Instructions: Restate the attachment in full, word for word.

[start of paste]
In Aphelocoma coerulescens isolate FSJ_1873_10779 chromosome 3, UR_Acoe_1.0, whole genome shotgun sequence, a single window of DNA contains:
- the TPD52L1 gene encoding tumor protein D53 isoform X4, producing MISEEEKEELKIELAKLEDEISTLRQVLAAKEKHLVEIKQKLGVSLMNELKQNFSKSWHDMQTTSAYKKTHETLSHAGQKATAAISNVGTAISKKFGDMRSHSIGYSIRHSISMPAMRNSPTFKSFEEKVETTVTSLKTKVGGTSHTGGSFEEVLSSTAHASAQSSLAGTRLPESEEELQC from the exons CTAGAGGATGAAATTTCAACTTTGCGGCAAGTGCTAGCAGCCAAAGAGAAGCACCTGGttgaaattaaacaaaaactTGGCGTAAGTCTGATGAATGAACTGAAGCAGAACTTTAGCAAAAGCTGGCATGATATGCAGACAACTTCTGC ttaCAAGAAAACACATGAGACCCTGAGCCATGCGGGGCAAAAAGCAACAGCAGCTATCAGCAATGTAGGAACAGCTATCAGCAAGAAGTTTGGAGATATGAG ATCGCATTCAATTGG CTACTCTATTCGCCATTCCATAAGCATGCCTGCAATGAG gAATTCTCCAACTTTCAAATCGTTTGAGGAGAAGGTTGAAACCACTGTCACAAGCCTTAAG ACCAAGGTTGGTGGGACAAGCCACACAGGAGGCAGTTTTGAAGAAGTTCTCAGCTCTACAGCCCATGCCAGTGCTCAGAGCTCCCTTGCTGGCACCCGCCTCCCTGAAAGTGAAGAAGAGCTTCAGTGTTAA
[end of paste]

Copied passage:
In Aphelocoma coerulescens isolate FSJ_1873_10779 chromosome 3, UR_Acoe_1.0, whole genome shotgun sequence, a single window of DNA contains:
- the TPD52L1 gene encoding tumor protein D53 isoform X4, producing MISEEEKEELKIELAKLEDEISTLRQVLAAKEKHLVEIKQKLGVSLMNELKQNFSKSWHDMQTTSAYKKTHETLSHAGQKATAAISNVGTAISKKFGDMRSHSIGYSIRHSISMPAMRNSPTFKSFEEKVETTVTSLKTKVGGTSHTGGSFEEVLSSTAHASAQSSLAGTRLPESEEELQC from the exons CTAGAGGATGAAATTTCAACTTTGCGGCAAGTGCTAGCAGCCAAAGAGAAGCACCTGGttgaaattaaacaaaaactTGGCGTAAGTCTGATGAATGAACTGAAGCAGAACTTTAGCAAAAGCTGGCATGATATGCAGACAACTTCTGC ttaCAAGAAAACACATGAGACCCTGAGCCATGCGGGGCAAAAAGCAACAGCAGCTATCAGCAATGTAGGAACAGCTATCAGCAAGAAGTTTGGAGATATGAG ATCGCATTCAATTGG CTACTCTATTCGCCATTCCATAAGCATGCCTGCAATGAG gAATTCTCCAACTTTCAAATCGTTTGAGGAGAAGGTTGAAACCACTGTCACAAGCCTTAAG ACCAAGGTTGGTGGGACAAGCCACACAGGAGGCAGTTTTGAAGAAGTTCTCAGCTCTACAGCCCATGCCAGTGCTCAGAGCTCCCTTGCTGGCACCCGCCTCCCTGAAAGTGAAGAAGAGCTTCAGTGTTAA